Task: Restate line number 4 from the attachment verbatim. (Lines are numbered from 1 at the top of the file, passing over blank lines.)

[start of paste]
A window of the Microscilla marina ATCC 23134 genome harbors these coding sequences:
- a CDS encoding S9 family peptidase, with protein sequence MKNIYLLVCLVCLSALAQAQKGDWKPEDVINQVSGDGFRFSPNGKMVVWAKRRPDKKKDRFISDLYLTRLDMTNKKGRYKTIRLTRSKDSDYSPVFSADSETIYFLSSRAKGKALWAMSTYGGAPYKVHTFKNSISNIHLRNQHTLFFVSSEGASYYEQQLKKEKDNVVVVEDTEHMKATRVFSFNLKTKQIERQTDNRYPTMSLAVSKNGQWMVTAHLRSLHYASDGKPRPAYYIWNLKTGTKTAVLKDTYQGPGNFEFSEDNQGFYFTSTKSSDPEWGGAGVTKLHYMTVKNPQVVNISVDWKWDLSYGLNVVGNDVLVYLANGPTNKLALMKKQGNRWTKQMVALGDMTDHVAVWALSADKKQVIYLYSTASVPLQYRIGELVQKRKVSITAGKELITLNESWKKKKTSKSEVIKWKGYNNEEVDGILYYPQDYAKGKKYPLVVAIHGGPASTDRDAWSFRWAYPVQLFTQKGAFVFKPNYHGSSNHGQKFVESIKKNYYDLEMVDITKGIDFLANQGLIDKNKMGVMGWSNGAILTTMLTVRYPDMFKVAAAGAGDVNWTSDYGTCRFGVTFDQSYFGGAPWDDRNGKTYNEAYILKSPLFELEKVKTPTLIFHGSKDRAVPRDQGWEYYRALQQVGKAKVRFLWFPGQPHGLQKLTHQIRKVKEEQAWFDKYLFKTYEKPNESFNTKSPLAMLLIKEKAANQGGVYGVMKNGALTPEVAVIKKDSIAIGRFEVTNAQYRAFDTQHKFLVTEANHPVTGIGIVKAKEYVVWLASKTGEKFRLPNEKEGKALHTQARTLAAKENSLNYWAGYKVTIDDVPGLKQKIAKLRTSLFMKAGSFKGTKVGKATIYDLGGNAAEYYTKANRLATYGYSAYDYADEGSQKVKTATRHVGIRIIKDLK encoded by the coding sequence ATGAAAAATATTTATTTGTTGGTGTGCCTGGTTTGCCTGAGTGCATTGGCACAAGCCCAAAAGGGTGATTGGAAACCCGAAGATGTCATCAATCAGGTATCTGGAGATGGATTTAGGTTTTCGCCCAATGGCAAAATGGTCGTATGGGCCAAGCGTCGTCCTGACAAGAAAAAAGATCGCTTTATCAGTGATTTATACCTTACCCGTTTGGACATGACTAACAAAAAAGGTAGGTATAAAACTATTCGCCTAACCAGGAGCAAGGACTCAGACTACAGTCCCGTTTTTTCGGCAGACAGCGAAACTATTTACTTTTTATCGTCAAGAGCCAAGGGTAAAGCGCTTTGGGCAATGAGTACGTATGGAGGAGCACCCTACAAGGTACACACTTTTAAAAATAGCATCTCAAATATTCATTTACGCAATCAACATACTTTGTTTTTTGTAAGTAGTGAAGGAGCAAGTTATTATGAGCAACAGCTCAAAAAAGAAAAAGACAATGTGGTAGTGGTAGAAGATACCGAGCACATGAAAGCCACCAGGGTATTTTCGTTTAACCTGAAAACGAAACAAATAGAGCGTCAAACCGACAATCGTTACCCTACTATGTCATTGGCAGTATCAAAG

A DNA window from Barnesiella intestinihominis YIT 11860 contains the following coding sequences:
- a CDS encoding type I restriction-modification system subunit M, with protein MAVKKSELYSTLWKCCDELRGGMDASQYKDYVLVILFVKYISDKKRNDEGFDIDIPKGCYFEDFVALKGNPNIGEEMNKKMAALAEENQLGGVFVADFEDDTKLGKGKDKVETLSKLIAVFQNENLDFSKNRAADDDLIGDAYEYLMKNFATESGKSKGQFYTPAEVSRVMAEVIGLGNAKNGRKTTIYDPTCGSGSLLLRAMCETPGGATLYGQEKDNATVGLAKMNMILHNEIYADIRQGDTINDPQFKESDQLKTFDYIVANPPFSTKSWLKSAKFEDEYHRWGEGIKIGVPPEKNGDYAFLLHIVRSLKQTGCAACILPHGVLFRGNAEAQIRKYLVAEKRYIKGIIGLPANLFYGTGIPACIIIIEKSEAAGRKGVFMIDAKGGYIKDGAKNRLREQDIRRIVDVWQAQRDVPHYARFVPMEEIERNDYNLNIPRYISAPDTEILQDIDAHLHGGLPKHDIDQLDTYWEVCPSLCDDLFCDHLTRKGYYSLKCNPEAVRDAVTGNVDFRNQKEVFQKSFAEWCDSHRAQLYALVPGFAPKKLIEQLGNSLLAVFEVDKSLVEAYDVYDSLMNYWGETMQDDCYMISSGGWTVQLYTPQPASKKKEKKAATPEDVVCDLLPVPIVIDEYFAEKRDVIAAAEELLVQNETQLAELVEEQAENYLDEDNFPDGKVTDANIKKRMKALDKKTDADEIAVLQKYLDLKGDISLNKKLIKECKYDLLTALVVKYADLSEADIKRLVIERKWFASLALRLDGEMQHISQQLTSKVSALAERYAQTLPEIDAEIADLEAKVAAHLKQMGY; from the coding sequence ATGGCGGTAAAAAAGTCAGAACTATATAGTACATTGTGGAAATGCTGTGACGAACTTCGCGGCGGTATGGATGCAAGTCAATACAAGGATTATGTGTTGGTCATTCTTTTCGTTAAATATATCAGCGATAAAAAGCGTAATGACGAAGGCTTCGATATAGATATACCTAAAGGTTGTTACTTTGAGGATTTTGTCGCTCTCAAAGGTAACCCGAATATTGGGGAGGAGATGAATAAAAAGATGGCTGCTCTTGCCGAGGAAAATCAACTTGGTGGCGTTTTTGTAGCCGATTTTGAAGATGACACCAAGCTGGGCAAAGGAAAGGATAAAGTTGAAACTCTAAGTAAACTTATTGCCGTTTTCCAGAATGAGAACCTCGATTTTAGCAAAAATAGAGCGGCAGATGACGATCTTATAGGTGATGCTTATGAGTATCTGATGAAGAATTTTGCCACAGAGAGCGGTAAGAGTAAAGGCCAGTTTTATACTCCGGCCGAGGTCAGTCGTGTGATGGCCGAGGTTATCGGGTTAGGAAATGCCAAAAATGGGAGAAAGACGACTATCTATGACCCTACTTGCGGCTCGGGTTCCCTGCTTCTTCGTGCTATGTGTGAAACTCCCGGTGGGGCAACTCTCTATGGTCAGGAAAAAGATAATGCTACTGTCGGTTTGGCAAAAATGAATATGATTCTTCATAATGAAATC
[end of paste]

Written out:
- a CDS encoding type I restriction-modification system subunit M, with protein MAVKKSELYSTLWKCCDELRGGMDASQYKDYVLVILFVKYISDKKRNDEGFDIDIPKGCYFEDFVALKGNPNIGEEMNKKMAALAEENQLGGVFVADFEDDTKLGKGKDKVETLSKLIAVFQNENLDFSKNRAADDDLIGDAYEYLMKNFATESGKSKGQFYTPAEVSRVMAEVIGLGNAKNGRKTTIYDPTCGSGSLLLRAMCETPGGATLYGQEKDNATVGLAKMNMILHNEIYADIRQGDTINDPQFKESDQLKTFDYIVANPPFSTKSWLKSAKFEDEYHRWGEGIKIGVPPEKNGDYAFLLHIVRSLKQTGCAACILPHGVLFRGNAEAQIRKYLVAEKRYIKGIIGLPANLFYGTGIPACIIIIEKSEAAGRKGVFMIDAKGGYIKDGAKNRLREQDIRRIVDVWQAQRDVPHYARFVPMEEIERNDYNLNIPRYISAPDTEILQDIDAHLHGGLPKHDIDQLDTYWEVCPSLCDDLFCDHLTRKGYYSLKCNPEAVRDAVTGNVDFRNQKEVFQKSFAEWCDSHRAQLYALVPGFAPKKLIEQLGNSLLAVFEVDKSLVEAYDVYDSLMNYWGETMQDDCYMISSGGWTVQLYTPQPASKKKEKKAATPEDVVCDLLPVPIVIDEYFAEKRDVIAAAEELLVQNETQLAELVEEQAENYLDEDNFPDGKVTDANIKKRMKALDKKTDADEIAVLQKYLDLKGDISLNKKLIKECKYDLLTALVVKYADLSEADIKRLVIERKWFASLALRLDGEMQHISQQLTSKVSALAERYAQTLPEIDAEIADLEAKVAAHLKQMGY; from the coding sequence ATGGCGGTAAAAAAGTCAGAACTATATAGTACATTGTGGAAATGCTGTGACGAACTTCGCGGCGGTATGGATGCAAGTCAATACAAGGATTATGTGTTGGTCATTCTTTTCGTTAAATATATCAGCGATAAAAAGCGTAATGACGAAGGCTTCGATATAGATATACCTAAAGGTTGTTACTTTGAGGATTTTGTCGCTCTCAAAGGTAACCCGAATATTGGGGAGGAGATGAATAAAAAGATGGCTGCTCTTGCCGAGGAAAATCAACTTGGTGGCGTTTTTGTAGCCGATTTTGAAGATGACACCAAGCTGGGCAAAGGAAAGGATAAAGTTGAAACTCTAAGTAAACTTATTGCCGTTTTCCAGAATGAGAACCTCGATTTTAGCAAAAATAGAGCGGCAGATGACGATCTTATAGGTGATGCTTATGAGTATCTGATGAAGAATTTTGCCACAGAGAGCGGTAAGAGTAAAGGCCAGTTTTATACTCCGGCCGAGGTCAGTCGTGTGATGGCCGAGGTTATCGGGTTAGGAAATGCCAAAAATGGGAGAAAGACGACTATCTATGACCCTACTTGCGGCTCGGGTTCCCTGCTTCTTCGTGCTATGTGTGAAACTCCCGGTGGGGCAACTCTCTATGGTCAGGAAAAAGATAATGCTACTGTCGGTTTGGCAAAAATGAATATGATTCTTCATAATGAAATC